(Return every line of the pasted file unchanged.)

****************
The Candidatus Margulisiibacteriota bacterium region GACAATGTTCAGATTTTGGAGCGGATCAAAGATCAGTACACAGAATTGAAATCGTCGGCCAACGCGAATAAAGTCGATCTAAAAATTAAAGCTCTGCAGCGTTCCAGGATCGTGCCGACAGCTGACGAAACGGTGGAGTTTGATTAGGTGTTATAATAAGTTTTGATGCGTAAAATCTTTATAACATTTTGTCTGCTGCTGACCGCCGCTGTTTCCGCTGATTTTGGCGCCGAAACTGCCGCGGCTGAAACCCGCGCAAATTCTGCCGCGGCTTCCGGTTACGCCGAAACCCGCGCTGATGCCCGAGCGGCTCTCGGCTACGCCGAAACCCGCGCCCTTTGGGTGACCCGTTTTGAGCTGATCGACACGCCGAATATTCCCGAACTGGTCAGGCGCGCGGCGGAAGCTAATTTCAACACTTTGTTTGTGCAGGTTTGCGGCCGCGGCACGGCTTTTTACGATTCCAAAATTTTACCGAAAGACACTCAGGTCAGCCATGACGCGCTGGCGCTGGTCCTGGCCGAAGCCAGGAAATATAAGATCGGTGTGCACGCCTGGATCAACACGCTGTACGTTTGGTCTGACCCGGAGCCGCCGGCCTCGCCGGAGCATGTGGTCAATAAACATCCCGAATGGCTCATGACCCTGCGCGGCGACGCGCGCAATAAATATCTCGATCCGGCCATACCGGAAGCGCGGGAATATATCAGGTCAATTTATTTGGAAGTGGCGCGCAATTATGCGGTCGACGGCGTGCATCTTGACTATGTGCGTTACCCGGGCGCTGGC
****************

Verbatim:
The Candidatus Margulisiibacteriota bacterium region GACAATGTTCAGATTTTGGAGCGGATCAAAGATCAGTACACAGAATTGAAATCGTCGGCCAACGCGAATAAAGTCGATCTAAAAATTAAAGCTCTGCAGCGTTCCAGGATCGTGCCGACAGCTGACGAAACGGTGGAGTTTGATTAGGTGTTATAATAAGTTTTGATGCGTAAAATCTTTATAACATTTTGTCTGCTGCTGACCGCCGCTGTTTCCGCTGATTTTGGCGCCGAAACTGCCGCGGCTGAAACCCGCGCAAATTCTGCCGCGGCTTCCGGTTACGCCGAAACCCGCGCTGATGCCCGAGCGGCTCTCGGCTACGCCGAAACCCGCGCCCTTTGGGTGACCCGTTTTGAGCTGATCGACACGCCGAATATTCCCGAACTGGTCAGGCGCGCGGCGGAAGCTAATTTCAACACTTTGTTTGTGCAGGTTTGCGGCCGCGGCACGGCTTTTTACGATTCCAAAATTTTACCGAAAGACACTCAGGTCAGCCATGACGCGCTGGCGCTGGTCCTGGCCGAAGCCAGGAAATATAAGATCGGTGTGCACGCCTGGATCAACACGCTGTACGTTTGGTCTGACCCGGAGCCGCCGGCCTCGCCGGAGCATGTGGTCAATAAACATCCCGAATGGCTCATGACCCTGCGCGGCGACGCGCGCAATAAATATCTCGATCCGGCCATACCGGAAGCGCGGGAATATATCAGGTCAATTTATTTGGAAGTGGCGCGCAATTATGCGGTCGACGGCGTGCATCTTGACTATGTGCGTTACCCGGGCGCTGGC